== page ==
You may see a few issues when growing eggplants. Here are some of the most common and what to do about them.
- Not fruiting? Are you using a row cover to keep your plants warm? It may be hindered pollination. Cold temperatures may also prevent fruit from forming.
- Seedy fruit? You’ve left the eggplant on the vine too long.
- Poor growth? Your soil may be lacking nutrients, or it could be due to cold weather.
- Seedlings not germinating? The soil is likely not warm enough, or you’ve got stale seeds on your hands.
You probably won’t encounter too many pest issues while growing eggplants, but flea beetles are potential sources of ire. Flea beetles don’t typically cause enough damage to kill eggplants completely, but your plants won’t be too healthy if the infestation is significant.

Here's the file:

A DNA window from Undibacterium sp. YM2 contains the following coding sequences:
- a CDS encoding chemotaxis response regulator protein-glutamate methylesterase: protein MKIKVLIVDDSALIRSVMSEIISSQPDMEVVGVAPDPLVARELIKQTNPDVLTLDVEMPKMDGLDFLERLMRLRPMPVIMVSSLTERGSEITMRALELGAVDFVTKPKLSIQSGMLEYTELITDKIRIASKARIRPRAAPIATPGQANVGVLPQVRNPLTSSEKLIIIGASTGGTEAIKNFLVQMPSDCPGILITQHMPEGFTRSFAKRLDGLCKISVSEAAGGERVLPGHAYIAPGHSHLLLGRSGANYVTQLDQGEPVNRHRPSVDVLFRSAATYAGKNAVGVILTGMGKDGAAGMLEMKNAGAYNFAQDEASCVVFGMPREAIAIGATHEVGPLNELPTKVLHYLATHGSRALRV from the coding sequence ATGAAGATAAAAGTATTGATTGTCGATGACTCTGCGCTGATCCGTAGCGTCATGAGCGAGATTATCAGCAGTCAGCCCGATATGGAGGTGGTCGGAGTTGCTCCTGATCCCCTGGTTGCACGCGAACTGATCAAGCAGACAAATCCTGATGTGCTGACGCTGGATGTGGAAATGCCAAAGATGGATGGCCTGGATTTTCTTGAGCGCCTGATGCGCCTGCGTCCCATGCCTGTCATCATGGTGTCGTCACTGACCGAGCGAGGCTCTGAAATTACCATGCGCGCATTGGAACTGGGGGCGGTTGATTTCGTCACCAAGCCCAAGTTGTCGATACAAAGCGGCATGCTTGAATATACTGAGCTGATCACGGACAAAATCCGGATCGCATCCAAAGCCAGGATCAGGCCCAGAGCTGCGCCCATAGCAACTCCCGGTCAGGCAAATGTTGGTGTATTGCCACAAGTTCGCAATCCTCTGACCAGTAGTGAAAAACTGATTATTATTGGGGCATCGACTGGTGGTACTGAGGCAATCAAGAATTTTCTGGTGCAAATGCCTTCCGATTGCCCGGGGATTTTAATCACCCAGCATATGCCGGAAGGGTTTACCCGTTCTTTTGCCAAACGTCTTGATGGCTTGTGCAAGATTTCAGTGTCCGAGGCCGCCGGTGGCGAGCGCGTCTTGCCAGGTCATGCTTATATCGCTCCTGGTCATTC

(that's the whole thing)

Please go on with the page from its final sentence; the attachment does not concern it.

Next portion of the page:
These little bugs do the most damage to leaves and are capable of spreading disease, so even if they aren’t likely to murder your plants, it’s best to address the problem head-on. Use a natural spray to deter them or stop them with insect traps.
Hornworms are a garden foe you definitely want to get rid of right away since they can rapidly do a number on your plants. They’re more likely to head for your tomatoes but they aren’t picky, so they’ll sample tasty snacks around the garden.
For a small infestation, pick the worms off and squish them, or kill them by dousing them in soapy water. Parasitic wasps are a predator of tomato hornworms, so welcome them with open arms!
Aphids are known to attack growing eggplants. Blast them off the plant with a strong spray from the hose, and buy or encourage beneficial insects like ladybugs and lacewings.